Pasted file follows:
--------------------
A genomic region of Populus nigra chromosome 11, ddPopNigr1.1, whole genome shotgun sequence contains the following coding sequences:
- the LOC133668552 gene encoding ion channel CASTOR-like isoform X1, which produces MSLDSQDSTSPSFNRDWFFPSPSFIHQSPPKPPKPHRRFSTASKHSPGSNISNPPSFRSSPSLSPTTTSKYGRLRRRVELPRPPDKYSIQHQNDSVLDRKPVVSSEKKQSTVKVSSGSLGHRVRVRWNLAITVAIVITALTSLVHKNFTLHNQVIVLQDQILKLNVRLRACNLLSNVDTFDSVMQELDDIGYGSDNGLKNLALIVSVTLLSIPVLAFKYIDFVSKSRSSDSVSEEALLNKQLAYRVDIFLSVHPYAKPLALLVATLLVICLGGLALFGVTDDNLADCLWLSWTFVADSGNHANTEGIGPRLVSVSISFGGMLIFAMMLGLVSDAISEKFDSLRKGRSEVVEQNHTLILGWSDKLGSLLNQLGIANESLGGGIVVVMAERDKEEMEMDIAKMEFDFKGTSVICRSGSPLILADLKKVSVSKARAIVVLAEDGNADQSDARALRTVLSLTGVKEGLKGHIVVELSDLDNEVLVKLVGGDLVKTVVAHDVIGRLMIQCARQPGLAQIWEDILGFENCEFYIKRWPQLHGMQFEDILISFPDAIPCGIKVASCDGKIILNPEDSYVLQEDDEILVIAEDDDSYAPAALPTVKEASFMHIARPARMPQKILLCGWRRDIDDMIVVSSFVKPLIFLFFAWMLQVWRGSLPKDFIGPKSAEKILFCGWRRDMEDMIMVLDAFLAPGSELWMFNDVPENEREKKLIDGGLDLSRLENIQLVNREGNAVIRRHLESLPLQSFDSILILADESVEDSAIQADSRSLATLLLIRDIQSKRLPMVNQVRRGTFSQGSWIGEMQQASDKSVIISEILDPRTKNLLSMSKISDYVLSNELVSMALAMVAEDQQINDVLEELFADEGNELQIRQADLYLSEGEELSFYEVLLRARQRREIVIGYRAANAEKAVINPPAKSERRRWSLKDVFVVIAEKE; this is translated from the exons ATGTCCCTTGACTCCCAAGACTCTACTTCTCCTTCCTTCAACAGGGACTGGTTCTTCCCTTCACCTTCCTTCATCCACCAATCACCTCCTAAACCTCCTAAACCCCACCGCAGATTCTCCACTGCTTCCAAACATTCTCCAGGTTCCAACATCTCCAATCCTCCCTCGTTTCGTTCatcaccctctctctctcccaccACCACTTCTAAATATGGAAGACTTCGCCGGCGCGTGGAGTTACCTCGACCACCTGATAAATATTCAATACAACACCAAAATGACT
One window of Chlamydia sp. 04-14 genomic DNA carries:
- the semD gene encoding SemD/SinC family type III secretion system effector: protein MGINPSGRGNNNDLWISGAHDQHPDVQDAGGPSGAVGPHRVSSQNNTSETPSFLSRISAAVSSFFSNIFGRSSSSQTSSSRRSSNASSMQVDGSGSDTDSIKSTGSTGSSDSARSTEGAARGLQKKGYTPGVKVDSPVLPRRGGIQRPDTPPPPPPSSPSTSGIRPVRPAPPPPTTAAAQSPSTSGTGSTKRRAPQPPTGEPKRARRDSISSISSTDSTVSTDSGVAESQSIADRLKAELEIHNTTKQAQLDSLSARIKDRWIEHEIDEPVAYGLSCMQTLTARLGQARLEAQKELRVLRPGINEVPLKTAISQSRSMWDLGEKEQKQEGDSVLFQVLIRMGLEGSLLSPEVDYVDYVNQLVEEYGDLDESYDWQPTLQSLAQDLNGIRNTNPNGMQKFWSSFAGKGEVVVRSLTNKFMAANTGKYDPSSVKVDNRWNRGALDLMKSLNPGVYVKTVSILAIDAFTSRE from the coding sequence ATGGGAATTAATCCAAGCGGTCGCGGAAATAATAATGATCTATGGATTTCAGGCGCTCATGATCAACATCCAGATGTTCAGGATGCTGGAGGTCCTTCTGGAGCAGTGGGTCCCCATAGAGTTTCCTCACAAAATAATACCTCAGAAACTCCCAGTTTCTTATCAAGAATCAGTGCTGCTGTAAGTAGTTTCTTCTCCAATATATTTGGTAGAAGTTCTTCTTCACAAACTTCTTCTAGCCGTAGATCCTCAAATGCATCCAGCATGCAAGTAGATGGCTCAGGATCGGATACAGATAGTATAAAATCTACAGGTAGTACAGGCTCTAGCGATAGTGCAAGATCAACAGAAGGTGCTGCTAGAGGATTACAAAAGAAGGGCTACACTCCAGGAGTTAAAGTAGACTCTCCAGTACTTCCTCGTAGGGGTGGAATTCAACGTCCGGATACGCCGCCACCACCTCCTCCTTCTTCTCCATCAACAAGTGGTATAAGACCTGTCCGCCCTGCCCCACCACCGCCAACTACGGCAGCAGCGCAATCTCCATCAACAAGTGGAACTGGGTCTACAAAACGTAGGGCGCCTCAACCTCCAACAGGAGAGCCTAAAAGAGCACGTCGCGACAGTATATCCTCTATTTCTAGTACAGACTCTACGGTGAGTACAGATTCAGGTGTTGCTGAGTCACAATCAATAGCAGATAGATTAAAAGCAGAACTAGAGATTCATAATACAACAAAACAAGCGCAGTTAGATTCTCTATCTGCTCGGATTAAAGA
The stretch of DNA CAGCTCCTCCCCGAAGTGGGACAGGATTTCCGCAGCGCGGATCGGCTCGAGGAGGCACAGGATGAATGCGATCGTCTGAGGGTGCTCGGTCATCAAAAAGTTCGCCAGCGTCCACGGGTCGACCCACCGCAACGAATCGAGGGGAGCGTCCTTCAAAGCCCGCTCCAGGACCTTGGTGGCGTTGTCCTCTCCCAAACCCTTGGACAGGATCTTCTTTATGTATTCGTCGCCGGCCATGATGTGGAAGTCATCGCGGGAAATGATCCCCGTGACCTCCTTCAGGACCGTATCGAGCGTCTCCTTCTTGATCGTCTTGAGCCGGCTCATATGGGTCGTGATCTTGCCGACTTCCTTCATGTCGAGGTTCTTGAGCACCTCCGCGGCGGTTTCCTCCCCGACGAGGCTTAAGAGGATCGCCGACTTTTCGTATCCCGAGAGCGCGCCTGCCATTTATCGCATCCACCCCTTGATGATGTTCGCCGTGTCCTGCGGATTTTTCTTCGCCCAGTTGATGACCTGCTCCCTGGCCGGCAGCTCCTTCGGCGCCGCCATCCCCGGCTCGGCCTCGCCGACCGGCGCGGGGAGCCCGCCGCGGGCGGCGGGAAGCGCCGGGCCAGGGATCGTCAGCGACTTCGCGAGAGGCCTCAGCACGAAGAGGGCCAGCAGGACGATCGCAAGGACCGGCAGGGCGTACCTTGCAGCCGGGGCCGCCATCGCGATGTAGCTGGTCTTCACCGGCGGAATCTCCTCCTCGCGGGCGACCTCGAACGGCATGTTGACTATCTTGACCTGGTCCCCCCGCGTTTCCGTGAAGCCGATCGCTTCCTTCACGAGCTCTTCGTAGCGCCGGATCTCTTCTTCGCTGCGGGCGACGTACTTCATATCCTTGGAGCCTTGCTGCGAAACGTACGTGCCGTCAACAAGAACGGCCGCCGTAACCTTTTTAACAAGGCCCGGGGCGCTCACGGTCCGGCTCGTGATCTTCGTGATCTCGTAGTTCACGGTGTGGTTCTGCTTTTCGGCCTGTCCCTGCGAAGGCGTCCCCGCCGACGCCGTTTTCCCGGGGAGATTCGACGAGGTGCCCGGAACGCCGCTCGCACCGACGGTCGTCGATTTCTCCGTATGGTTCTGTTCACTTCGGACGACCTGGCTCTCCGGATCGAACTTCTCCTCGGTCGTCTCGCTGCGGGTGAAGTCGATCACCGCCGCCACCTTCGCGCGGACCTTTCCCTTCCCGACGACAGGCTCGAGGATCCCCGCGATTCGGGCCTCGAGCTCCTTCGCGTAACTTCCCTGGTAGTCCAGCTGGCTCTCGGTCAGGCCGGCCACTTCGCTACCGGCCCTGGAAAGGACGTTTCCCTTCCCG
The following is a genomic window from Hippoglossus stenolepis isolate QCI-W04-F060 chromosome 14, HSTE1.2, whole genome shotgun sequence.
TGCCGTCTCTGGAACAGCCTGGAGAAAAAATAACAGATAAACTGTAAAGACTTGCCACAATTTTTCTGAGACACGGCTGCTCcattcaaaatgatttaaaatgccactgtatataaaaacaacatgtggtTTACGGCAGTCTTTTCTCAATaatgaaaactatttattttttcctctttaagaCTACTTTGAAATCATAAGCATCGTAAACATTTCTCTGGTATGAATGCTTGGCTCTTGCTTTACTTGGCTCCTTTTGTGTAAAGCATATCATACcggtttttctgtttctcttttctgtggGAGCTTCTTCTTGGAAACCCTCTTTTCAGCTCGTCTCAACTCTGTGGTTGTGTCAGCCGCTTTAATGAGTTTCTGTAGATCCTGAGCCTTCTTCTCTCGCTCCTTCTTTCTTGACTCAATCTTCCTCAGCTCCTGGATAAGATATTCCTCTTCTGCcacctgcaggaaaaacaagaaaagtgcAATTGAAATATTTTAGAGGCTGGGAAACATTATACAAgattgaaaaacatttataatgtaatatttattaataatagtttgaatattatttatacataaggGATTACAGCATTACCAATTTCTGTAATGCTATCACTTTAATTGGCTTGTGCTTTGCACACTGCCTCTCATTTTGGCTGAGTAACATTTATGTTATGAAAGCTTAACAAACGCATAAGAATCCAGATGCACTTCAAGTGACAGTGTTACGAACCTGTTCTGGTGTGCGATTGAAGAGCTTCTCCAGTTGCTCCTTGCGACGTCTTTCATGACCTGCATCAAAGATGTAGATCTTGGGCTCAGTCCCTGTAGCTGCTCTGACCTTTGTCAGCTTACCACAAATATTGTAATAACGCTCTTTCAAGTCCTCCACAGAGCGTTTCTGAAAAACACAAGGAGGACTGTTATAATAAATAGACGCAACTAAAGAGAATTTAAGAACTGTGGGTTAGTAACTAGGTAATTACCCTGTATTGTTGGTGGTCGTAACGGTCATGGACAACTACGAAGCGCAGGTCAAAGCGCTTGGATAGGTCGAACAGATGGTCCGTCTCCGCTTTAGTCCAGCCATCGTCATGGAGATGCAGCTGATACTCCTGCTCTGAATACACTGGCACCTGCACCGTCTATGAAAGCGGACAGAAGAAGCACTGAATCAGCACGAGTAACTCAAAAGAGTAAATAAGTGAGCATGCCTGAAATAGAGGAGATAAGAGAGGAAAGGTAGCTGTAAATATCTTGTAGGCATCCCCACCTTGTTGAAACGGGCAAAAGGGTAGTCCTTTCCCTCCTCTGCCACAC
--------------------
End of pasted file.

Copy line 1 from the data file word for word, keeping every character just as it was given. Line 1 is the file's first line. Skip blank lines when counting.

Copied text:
A genomic region of Populus nigra chromosome 11, ddPopNigr1.1, whole genome shotgun sequence contains the following coding sequences: